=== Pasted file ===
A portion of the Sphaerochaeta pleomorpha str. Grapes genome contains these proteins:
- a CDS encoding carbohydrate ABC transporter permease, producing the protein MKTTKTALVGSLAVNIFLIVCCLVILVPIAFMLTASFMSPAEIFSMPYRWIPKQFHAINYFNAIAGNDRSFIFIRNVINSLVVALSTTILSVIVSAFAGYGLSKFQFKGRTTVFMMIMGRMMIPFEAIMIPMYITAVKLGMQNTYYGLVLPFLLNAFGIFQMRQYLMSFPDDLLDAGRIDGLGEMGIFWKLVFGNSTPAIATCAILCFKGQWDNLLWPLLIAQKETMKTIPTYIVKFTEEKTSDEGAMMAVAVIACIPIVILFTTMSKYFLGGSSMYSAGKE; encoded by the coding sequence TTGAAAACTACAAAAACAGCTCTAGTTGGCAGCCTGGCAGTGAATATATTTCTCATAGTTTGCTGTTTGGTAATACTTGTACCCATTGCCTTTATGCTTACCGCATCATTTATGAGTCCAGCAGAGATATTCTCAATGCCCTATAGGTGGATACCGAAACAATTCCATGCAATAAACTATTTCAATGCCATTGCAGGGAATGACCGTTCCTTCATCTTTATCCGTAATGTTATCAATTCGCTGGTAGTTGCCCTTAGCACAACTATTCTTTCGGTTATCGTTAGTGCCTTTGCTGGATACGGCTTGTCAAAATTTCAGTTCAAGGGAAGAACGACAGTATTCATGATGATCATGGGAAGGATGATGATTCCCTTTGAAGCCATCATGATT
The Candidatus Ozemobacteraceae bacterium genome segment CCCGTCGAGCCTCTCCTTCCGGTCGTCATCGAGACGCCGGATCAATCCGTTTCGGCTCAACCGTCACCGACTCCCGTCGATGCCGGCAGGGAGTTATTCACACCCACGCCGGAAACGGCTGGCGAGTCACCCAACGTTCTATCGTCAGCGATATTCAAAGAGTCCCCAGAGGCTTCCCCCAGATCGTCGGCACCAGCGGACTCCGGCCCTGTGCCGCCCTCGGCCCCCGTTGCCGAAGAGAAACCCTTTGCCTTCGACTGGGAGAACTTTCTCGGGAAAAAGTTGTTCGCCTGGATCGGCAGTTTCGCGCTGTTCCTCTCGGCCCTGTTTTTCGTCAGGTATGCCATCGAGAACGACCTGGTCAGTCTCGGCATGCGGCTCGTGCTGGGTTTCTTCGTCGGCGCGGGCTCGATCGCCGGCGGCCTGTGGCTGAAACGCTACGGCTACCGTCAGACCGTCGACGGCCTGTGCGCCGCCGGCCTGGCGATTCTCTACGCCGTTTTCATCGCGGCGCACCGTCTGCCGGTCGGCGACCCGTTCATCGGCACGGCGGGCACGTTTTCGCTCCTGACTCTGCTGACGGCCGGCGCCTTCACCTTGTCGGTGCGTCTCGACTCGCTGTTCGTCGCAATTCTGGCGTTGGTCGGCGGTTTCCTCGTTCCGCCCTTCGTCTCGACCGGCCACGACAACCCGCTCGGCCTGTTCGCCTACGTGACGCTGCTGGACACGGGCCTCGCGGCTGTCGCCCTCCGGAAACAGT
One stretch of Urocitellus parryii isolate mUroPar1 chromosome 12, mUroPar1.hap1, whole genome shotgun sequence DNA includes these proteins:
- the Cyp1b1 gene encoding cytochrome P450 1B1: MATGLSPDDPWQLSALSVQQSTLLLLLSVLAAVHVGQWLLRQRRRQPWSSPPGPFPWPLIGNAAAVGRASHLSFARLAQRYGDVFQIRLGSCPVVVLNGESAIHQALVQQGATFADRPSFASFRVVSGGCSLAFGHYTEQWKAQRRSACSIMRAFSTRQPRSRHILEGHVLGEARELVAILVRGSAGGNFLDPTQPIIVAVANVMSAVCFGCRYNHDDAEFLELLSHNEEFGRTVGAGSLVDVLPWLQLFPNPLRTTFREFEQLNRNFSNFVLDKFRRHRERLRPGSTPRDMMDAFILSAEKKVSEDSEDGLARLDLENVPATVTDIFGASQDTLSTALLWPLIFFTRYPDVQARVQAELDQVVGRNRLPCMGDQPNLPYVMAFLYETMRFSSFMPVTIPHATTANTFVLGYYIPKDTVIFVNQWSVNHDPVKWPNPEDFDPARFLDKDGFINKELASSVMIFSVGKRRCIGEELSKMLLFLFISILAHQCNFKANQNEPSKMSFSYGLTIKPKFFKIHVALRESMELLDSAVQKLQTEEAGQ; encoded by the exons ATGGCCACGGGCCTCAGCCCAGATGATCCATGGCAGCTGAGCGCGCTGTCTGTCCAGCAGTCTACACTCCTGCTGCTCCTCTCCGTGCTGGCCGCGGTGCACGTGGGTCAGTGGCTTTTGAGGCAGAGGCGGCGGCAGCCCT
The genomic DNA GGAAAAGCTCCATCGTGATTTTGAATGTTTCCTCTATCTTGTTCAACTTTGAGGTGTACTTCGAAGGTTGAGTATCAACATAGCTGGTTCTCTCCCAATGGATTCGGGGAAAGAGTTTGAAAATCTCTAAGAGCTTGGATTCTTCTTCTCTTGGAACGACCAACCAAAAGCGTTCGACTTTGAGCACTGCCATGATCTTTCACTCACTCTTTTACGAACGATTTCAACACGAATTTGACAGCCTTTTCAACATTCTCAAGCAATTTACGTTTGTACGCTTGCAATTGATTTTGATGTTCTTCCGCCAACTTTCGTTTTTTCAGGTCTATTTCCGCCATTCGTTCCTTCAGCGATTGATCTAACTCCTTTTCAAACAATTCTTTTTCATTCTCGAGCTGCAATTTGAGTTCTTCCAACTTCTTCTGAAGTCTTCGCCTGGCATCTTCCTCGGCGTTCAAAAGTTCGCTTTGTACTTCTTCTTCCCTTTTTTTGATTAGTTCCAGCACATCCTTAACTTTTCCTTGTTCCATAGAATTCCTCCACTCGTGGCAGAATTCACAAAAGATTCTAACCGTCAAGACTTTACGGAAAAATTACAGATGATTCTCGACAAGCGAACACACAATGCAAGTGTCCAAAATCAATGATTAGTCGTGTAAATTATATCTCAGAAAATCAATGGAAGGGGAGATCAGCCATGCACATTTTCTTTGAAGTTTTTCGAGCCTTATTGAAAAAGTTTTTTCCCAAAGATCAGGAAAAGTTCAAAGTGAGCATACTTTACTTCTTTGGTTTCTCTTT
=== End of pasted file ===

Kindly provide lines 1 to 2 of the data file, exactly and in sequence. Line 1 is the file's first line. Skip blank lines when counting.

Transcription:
A portion of the Sphaerochaeta pleomorpha str. Grapes genome contains these proteins:
- a CDS encoding carbohydrate ABC transporter permease, producing the protein MKTTKTALVGSLAVNIFLIVCCLVILVPIAFMLTASFMSPAEIFSMPYRWIPKQFHAINYFNAIAGNDRSFIFIRNVINSLVVALSTTILSVIVSAFAGYGLSKFQFKGRTTVFMMIMGRMMIPFEAIMIPMYITAVKLGMQNTYYGLVLPFLLNAFGIFQMRQYLMSFPDDLLDAGRIDGLGEMGIFWKLVFGNSTPAIATCAILCFKGQWDNLLWPLLIAQKETMKTIPTYIVKFTEEKTSDEGAMMAVAVIACIPIVILFTTMSKYFLGGSSMYSAGKE; encoded by the coding sequence TTGAAAACTACAAAAACAGCTCTAGTTGGCAGCCTGGCAGTGAATATATTTCTCATAGTTTGCTGTTTGGTAATACTTGTACCCATTGCCTTTATGCTTACCGCATCATTTATGAGTCCAGCAGAGATATTCTCAATGCCCTATAGGTGGATACCGAAACAATTCCATGCAATAAACTATTTCAATGCCATTGCAGGGAATGACCGTTCCTTCATCTTTATCCGTAATGTTATCAATTCGCTGGTAGTTGCCCTTAGCACAACTATTCTTTCGGTTATCGTTAGTGCCTTTGCTGGATACGGCTTGTCAAAATTTCAGTTCAAGGGAAGAACGACAGTATTCATGATGATCATGGGAAGGATGATGATTCCCTTTGAAGCCATCATGATT